The Washington PostDemocracy Dies in Darkness

Opinion A better justice system

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Author and activist John Grisham’s Aug. 30 op-ed, “Va. can do better than keeping innocent people in prison,” highlighted three pardons of innocent people after decades of imprisonment and called for reforms. He said these men suffered in part because of the criminal justice system’s failings, from the “incompetence of its investigators” — the police —“to the misconduct of prosecutors.” Mr. Grisham noted that to prevent future similar injustices, police and prosecutors should lose their “broad immunities” from being held accountable in civil court.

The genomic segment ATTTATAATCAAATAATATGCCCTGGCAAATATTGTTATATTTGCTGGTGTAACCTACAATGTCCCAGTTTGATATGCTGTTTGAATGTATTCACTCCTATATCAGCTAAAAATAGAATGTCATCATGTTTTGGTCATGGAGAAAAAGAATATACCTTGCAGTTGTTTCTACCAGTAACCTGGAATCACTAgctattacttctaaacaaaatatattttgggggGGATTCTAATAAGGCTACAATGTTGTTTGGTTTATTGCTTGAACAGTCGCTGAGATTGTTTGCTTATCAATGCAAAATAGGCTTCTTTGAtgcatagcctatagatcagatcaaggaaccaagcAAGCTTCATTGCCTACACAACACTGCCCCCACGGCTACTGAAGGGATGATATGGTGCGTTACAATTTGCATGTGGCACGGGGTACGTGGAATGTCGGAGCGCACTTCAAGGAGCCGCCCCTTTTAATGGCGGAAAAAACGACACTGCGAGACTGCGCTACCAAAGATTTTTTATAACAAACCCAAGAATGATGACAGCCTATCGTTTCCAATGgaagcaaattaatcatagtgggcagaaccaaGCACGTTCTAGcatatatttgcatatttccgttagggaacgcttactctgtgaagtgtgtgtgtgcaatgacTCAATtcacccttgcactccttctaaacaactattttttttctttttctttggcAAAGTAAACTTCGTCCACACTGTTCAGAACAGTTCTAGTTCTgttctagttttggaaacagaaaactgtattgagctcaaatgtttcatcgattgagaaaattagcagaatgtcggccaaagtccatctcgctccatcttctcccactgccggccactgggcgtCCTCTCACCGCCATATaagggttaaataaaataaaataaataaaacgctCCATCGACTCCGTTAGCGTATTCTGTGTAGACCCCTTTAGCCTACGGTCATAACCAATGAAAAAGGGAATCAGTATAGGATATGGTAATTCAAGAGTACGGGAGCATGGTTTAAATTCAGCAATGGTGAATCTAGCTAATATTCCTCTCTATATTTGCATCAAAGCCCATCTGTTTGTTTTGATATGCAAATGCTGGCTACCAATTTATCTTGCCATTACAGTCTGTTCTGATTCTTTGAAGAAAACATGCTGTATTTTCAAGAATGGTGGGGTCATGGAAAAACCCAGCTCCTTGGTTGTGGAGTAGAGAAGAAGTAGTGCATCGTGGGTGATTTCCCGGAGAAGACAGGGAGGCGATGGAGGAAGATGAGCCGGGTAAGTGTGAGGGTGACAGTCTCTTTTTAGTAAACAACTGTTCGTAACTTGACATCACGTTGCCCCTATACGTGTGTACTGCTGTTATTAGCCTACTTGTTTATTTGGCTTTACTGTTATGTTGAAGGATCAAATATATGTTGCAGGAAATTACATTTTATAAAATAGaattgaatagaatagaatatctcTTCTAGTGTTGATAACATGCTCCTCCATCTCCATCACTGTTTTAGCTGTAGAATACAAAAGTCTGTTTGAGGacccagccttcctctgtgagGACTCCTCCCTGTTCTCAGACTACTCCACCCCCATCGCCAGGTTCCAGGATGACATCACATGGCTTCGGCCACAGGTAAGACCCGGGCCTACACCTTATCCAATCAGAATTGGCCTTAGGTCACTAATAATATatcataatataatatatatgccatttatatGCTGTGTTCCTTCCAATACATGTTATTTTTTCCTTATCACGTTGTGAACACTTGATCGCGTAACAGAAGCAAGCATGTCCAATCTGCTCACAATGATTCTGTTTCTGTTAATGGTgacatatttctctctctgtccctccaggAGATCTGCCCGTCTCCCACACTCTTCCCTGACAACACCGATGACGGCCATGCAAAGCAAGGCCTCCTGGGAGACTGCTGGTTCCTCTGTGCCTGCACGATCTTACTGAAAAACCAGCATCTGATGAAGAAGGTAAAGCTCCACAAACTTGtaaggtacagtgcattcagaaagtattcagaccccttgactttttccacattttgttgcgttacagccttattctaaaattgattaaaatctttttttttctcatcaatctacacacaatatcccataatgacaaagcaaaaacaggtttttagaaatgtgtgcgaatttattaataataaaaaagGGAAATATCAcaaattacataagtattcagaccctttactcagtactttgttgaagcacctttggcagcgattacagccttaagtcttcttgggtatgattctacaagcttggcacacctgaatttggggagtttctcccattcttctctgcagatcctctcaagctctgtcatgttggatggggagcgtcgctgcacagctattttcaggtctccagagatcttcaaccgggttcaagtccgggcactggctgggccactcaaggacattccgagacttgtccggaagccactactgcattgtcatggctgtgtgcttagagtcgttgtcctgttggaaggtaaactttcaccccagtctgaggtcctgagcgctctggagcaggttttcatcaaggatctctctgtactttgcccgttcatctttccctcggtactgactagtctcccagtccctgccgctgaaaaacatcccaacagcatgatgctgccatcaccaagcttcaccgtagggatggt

Yet civil awards will almost certainly be paid or reimbursed by governments, taking the sting out of the penalty for individual violators. As well, credible sources say that the threat of greater civil liability is leading to shortages of good-quality police officers. This is reducing the desire among legislators to end qualified immunity.

Thus, we must find new and quicker ways to hold bad prosecutors and police officers criminally accountable. Currently, the system almost always protects them. Not only is justice delayed and denied, but the prosecutors who committed these crimes certainly helped convict other innocents. It’s time to demand a better system, which may mean funding special independent investigatory teams for use around the nation. 

Paul A. Friedman, Alexandria

The writer is founder and executive
director of Safer Country.

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